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Video Game: Papo & Yo

Papo & Yo (Spanish for Father and Me) is a platforming-based adventure game for the Play Station Network, released in August of 2012. This game is very heavy on allegory, as it is meant to be a direct parallel to creator Vander Caballero's experiences living with an abusive alcoholic father.

You play as Quico, a young boy who escapes into a fantasy dream world where he can bend architecture to his will. With the help of a mysterious girl named Alejandra and a doll-Robot Buddy named Lula, Quico traverses the landscapes of his mind. He must also take care of Monster, a seemingly lovable and docile creature who turns exceptionally nasty once he gets his hands on some frogs.

Upon its release, the game was praised for its beautiful worlds, gripping story and interesting gameplay ideas, but was criticized for its glaring technical issues and spotty controls. Regardless, the game has seen a following as a Cult Classic, with fans able to put aside the rougher edges and enjoy the game for what it is.

A more detailed plot analysis can be found here, as well as an essay on its design (in case it isn't obvious, both articles are full to the brim with massive spoilers. Unless you're into that sort of thing).

As of April 18, 2013, Papo & Yo is now available on Steam.

Papo & Yo provides examples of:

  • Abusive Parent: Monster is symbolic of Quico's (and lead designer Caballero's) abusive father.
  • Allegory
  • Artificial Stupidity: Enforced. Monster, when docile, is perfectly happy to sit around eating coconuts and sleep...
    • Artificial Brilliance: But once he becomes angry, he is extremely fast and is almost impossible to avoid if you don't run, and FAST.
  • Audience Sucker Punch: What's the first thing you see in gameplay after Lula is temporarily killed off? Why, of course it's a switch that Lula could have easily pressed. And just to rub salt in the wound, Quico won't even call out for Lula like he usually does when you press Triangle. Excuse me, there's something in my eye...
  • Big Damn Heroes: In one of the only fatherly things he ever does, Monster will save Quico from being crushed if you fail the ball-and-cup minigame in Act III.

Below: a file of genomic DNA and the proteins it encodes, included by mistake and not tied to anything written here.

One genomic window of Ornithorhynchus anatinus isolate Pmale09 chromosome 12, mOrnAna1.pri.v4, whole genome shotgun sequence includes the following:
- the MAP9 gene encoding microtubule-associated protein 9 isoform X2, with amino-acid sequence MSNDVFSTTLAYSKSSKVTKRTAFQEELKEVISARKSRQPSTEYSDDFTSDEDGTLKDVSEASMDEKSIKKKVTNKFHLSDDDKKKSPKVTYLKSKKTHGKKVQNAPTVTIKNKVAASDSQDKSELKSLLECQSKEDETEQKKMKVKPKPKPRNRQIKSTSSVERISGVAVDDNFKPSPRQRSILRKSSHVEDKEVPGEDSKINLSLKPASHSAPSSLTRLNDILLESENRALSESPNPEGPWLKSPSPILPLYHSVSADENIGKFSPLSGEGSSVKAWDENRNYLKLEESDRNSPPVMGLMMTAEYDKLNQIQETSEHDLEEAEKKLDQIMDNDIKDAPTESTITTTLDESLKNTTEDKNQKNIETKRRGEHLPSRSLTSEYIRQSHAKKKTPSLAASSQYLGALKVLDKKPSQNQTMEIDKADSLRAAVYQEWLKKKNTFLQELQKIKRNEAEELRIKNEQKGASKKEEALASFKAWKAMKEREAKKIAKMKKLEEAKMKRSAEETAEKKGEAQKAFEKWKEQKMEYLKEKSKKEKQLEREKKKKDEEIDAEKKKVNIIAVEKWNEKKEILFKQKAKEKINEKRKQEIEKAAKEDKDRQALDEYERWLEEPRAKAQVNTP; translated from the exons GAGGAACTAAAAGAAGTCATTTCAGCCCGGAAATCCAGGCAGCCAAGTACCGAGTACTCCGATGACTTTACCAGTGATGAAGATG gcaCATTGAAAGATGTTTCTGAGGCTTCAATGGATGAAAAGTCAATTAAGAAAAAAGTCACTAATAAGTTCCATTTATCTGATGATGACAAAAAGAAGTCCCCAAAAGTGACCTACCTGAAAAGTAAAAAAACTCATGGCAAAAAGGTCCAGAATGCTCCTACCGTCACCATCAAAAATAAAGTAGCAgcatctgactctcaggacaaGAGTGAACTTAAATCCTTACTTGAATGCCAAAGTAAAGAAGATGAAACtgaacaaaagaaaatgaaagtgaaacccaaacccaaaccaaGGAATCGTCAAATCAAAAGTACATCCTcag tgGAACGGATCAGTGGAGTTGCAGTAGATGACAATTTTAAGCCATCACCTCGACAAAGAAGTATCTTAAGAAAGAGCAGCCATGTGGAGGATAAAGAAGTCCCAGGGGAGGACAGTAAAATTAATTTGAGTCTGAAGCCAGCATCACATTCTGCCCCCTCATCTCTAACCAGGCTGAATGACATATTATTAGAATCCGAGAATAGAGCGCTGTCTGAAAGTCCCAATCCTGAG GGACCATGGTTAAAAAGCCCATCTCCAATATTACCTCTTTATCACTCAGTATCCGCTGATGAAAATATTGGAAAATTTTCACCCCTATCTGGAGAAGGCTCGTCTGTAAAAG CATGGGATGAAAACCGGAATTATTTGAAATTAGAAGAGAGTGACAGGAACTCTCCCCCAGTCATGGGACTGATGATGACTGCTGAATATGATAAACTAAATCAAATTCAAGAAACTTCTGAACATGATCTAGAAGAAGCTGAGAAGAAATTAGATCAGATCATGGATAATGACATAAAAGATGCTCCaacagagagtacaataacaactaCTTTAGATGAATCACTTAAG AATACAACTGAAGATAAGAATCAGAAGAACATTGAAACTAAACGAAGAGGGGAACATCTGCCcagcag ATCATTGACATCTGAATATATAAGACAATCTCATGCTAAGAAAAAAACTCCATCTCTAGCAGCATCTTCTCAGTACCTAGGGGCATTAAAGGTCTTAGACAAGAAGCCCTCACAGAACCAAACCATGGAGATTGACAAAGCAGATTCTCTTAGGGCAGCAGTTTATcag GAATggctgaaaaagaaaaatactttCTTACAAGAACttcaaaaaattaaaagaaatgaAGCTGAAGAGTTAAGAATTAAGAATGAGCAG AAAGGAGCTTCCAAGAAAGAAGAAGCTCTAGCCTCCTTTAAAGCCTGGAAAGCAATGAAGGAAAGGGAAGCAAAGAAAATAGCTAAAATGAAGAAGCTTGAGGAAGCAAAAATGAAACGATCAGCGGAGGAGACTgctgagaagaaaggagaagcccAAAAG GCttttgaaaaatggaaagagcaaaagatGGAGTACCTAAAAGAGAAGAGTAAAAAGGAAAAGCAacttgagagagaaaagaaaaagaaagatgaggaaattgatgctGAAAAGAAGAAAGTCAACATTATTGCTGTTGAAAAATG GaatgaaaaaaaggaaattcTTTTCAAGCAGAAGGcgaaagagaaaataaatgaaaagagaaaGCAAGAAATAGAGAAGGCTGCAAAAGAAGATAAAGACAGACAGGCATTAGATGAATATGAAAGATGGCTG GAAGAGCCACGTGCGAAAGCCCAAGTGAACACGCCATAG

• Bilingual Bonus: In case you didn't understand the allegory, listen closely to Alejandra when she talks about Monster. Although the text reads "Monster", when she speaks, she says "Papo".
  • Bullying a Dragon: After Lula dies, Quico is forced into a few puzzles where he must actively use Monster's rampages in puzzle-solving, playing very dangerously with fire. One of these puzzles even requires you to trap Monster in a pocket dimension while he's angry, and all the more likely when there's frogs right in front of him! This Monster-baiting backfires spectacularly much later when Monster kills Alejandra.
  • Disney Death: Oh boy, is this ever zig-zagged. Lula dies more or less for real, but Alejandra tells Quico that the Shaman's power can bring her back. They do so, but Alejandra is killed by Monster soon after.
  • Does This Remind You of Anything?: The entire point of the game is to serve as one big parallel to Domestic Abuse, and specifically to Vander Caballero's experiences with his father.
  • Domestic Abuse: Uh, yeah...
  • Monster In Leather Pants:invoked This is actually a major plot point. Can Monster really be forgiven for the things he's done? Is it really his fault, or are the frogs to blame? Alejandra seems to think that Monster can't help but kill, because it's in its nature. In the end, the answer the game gives is no, Monster cannot be redeemed. Quico must use Monster's own vices to trap it in the dream world.
  • Exposition Fairy: Lula, in addition to its role as a Robot Buddy.
  • G-Rated Booze: Frogs serve as an allegory to alcohol, with sour fruit serving as a temporary cure.
  • Hint System: Of the "hints on request" type. Quico can hide in cardboard boxes to get hints and learn basic moves. He then wears the boxes while walking around until you press Circle to climb out of it.
  • Holler Button: Pressing Triangle will make Quico call out to Lula, even if there's no context-sensitive switch for him to press.
  • Infant Immortality: It is impossible for Quico to die. On the other hand, seeing him constantly thrown around by an enraged Monster again and again makes it even more painful than an instant death.
  • Jet Pack: Lula gives Quico the ability to hover for a short time after a jump.
  • Killed Off for Real: Alejandra is eaten by Monster.
  • Mysterious Stranger: It is never revealed just who Alejandra is (not even her name is revealed until the end credits) or is supposed to represent. Some have speculated that she is meant to be Quico's sister.
  • Obvious Beta: Papo & Yo is a work of passion, not technical prowess, and at times this can become painfully obvious.
    • The PC version largely averts this, with most of the issues having been smoothed out.
  • The Reveal: There is no Shaman, and therefore no way to cure Monster.
  • World of Symbolism
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